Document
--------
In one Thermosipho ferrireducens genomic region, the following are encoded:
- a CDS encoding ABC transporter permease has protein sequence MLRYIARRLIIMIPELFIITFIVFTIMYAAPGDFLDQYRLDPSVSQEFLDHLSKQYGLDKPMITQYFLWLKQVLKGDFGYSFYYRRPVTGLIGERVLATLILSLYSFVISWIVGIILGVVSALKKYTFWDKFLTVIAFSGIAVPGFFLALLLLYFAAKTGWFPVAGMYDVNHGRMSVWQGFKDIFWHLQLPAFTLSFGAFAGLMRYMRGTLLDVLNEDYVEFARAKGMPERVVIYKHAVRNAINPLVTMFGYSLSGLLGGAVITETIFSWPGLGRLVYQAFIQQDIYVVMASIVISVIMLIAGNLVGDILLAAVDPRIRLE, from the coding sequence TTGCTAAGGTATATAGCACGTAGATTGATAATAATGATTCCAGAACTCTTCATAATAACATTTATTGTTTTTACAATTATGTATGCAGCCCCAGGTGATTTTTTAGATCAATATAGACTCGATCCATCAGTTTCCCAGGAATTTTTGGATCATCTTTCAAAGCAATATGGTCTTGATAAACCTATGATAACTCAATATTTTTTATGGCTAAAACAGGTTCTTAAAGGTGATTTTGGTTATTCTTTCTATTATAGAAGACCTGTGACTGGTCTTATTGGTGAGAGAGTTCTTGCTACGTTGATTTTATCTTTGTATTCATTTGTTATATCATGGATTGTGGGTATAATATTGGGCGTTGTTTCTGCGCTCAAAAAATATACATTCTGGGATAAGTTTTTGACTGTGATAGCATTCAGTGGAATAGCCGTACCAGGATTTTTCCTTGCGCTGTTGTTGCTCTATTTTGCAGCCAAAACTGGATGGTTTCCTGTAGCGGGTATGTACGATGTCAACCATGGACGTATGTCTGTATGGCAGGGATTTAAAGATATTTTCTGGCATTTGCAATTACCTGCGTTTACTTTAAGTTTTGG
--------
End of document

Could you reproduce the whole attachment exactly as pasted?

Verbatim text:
In one Thermosipho ferrireducens genomic region, the following are encoded:
- a CDS encoding ABC transporter permease has protein sequence MLRYIARRLIIMIPELFIITFIVFTIMYAAPGDFLDQYRLDPSVSQEFLDHLSKQYGLDKPMITQYFLWLKQVLKGDFGYSFYYRRPVTGLIGERVLATLILSLYSFVISWIVGIILGVVSALKKYTFWDKFLTVIAFSGIAVPGFFLALLLLYFAAKTGWFPVAGMYDVNHGRMSVWQGFKDIFWHLQLPAFTLSFGAFAGLMRYMRGTLLDVLNEDYVEFARAKGMPERVVIYKHAVRNAINPLVTMFGYSLSGLLGGAVITETIFSWPGLGRLVYQAFIQQDIYVVMASIVISVIMLIAGNLVGDILLAAVDPRIRLE, from the coding sequence TTGCTAAGGTATATAGCACGTAGATTGATAATAATGATTCCAGAACTCTTCATAATAACATTTATTGTTTTTACAATTATGTATGCAGCCCCAGGTGATTTTTTAGATCAATATAGACTCGATCCATCAGTTTCCCAGGAATTTTTGGATCATCTTTCAAAGCAATATGGTCTTGATAAACCTATGATAACTCAATATTTTTTATGGCTAAAACAGGTTCTTAAAGGTGATTTTGGTTATTCTTTCTATTATAGAAGACCTGTGACTGGTCTTATTGGTGAGAGAGTTCTTGCTACGTTGATTTTATCTTTGTATTCATTTGTTATATCATGGATTGTGGGTATAATATTGGGCGTTGTTTCTGCGCTCAAAAAATATACATTCTGGGATAAGTTTTTGACTGTGATAGCATTCAGTGGAATAGCCGTACCAGGATTTTTCCTTGCGCTGTTGTTGCTCTATTTTGCAGCCAAAACTGGATGGTTTCCTGTAGCGGGTATGTACGATGTCAACCATGGACGTATGTCTGTATGGCAGGGATTTAAAGATATTTTCTGGCATTTGCAATTACCTGCGTTTACTTTAAGTTTTGG